HE GOT GAMER
It's too bad Spike Lee's sensitive portrayals of black men come at the expense of black and white women, that in the subtext of every Lee film lies a very definite fear of the feminine, of the exploitation of men by women. In He Got Game, Lee takes on the world of professional basketball and the plight of Jesus Shuttlesworth (Ray Allen), the number-one high-school player in the U.S., but the film's sexist language, gratuitous female nudity, and its stereotypical and offensive portrayals of women--especially of Jesus' girlfriend--nearly destroy its effectiveness in revealing the manipulation of young athletes.
When the film opens, Jesus is one week away from having to decide whether he's going to sign with the NBA or go to college. NBA managers try to bribe Jesus with Rolexes and cars, and colleges try to lure him with sexual favors from white women. Although Lee's portrayals of these bribes are not inaccurate, they're exaggerated somewhat; the amount of screen time devoted to Jesus' sexual encounter at Tech U, and his revolting discussions with their chaperone about the pros and cons of dating white women--they do your laundry--as opposed to black women--they make you work too hard--cheapen an otherwise well-deserved indictment of the handling of young athletes by colleges and professional sports organizations.
Lee's screenplay is uneven, and the dialogue is frequently clichƒd, but at the heart of the film is Denzel Washington's sensitive portrayal of Jake, Jesus' father, who's a prisoner at Attica State for the murder of his wife Martha (Lonette McKee). Jake is let out of prison for a week to convince his son to attend Big State, the governor's alma mater; in return, the warden has promised Jake that the governor will reconsider his 15-year sentence. Washington's charismatic combination of masculine strength and underlying vulnerability is what makes Jake, despite the screenplay's shortcomings, a memorable character. Jake's regrets--the shove that accidently sent his wife to her death, the violence with which he pushed Jesus to become an athlete, and the effect of his incarceration on his son and his young daughter Mary (Zelda Harris)--are what give the film life and emotional depth.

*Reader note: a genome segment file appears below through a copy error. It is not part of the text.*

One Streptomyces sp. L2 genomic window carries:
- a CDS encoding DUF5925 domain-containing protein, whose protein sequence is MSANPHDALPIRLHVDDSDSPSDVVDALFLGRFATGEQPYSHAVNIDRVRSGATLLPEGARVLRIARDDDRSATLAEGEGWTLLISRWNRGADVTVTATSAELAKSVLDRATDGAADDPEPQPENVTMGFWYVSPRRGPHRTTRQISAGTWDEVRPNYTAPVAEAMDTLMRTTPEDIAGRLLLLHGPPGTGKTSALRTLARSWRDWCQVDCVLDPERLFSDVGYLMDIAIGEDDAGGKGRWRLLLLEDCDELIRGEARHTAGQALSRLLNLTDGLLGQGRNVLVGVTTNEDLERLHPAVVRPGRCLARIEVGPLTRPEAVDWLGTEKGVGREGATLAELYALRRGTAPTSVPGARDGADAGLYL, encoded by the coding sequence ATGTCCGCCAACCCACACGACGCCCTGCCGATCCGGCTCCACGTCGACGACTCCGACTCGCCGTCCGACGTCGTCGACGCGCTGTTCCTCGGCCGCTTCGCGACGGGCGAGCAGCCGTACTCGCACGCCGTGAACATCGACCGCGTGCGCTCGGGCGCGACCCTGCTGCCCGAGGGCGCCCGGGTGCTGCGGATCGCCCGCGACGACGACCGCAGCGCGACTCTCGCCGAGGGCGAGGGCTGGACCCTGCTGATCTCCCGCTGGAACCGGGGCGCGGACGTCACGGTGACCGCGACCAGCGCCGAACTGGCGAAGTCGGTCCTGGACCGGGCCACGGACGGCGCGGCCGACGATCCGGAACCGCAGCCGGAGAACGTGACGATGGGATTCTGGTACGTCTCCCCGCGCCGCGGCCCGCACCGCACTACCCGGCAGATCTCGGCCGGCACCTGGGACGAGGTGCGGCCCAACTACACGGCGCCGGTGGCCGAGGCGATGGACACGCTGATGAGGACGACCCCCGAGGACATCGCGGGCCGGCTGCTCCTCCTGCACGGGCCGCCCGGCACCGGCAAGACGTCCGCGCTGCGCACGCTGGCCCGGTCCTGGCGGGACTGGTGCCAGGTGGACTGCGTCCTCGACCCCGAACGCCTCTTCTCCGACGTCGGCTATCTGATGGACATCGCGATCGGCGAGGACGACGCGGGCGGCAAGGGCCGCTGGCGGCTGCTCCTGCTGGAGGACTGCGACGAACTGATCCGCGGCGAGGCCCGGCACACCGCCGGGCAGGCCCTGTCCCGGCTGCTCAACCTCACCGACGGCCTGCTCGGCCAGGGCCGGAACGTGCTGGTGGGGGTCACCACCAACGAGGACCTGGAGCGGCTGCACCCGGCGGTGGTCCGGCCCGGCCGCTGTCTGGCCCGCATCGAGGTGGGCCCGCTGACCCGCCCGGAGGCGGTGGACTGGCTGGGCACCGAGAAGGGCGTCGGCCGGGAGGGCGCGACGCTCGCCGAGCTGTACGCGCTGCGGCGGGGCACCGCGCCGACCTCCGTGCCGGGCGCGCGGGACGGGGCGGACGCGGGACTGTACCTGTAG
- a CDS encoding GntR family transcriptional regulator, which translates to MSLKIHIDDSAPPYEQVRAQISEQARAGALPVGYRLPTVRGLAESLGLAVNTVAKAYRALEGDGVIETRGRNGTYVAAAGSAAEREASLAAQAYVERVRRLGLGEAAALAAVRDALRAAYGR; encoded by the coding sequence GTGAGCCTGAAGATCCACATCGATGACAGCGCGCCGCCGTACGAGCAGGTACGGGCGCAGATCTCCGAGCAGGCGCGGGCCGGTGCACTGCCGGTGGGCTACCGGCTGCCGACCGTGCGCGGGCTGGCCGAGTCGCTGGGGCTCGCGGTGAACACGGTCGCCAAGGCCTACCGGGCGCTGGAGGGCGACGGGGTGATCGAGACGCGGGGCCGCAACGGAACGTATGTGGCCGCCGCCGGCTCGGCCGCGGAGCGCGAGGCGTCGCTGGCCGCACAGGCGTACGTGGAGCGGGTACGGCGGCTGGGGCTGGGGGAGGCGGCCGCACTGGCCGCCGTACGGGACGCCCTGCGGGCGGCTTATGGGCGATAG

Milwaukee Bucks player Ray Allen seems to draw strength from Washington--Allen gives a credible performance for a non-professional with eight weeks' coaching, but in the scenes he shares with Washington, he's even better. Despite Lee's inept rendering of the major female characters, Rosario Dawson turns in a good performance as Lala, Jesus' girlfriend, as does Milla Jovovich (The Fifth Element) as the prostitute in a winding and unnecessary subplot involving Jake. Hill Harper (the filmmaker in Get on the Bus) is excellent as Booger, Jesus' cousin.
Lee decided to use a professional athlete in the role of Jesus so that the basketball playing would seem real, and it was an excellent decision. (Washington, who played briefly in college, also shoots his own baskets.) It allowed Lee and d.p. Malik Hassan Sayeed the freedom to shoot the game the way it should be shot. This, combined with Lee's talent for location shooting, gives He Got Game just the right touch of gritty reality. However, the film falters off the court, especially in the scenes involving Uncle Bubba (Bill Nunn), guardian to Jesus and Mary; Nunn's performance just isn't believable, partly because his character's dialogue is so poorly written. Other sequences suffer from excess--they're just interminable, especially the ones at Tech U, and at the sports agent's house.
He Got Game is Jerry Maguire from the black perspective--Lee's sports agent is a slimy, fast-talking salesman who doesn't care what team Jesus ends up on. Jesus doesn't shout 'Show me the money' because it would be a sell-out to the forces that seek to exploit him. Jesus is black and the exploiters are white or they're women--the lone exception being Uncle Bubba--and much of the movie is spent detailing the nature of their exploitation. It's the great flaw of the screenplay, and what creates an emotional distance from the main character.
You always feel the finger of blame in Lee's films. Blame for the black diaspora or for the plight of black men is important, but not in a narrative film which relies on the audience's identification with the protagonist. There isn't enough of Jesus' interior life in He Got Game for you to feel that empathy, but there are many layers of blame for his position, from the plight of black men like his father in a culture dominated by whites--which leads to the kind of violence that characterizes their relationship--to the lure of a capitalist society which promises great wealth to young black athletes while continuing to practice racism in social and political arenas. The placement of blame makes you more conscious of Spike Lee's worldview than of Jesus' struggle to become a man. In the end, that's why He Got Game doesn't have the impact it should have on all of us, regardless of our color or our interest in basketball. While Washington and Allen provide some memorable moments, He Got Game often feels more like a lecture than a narrative film.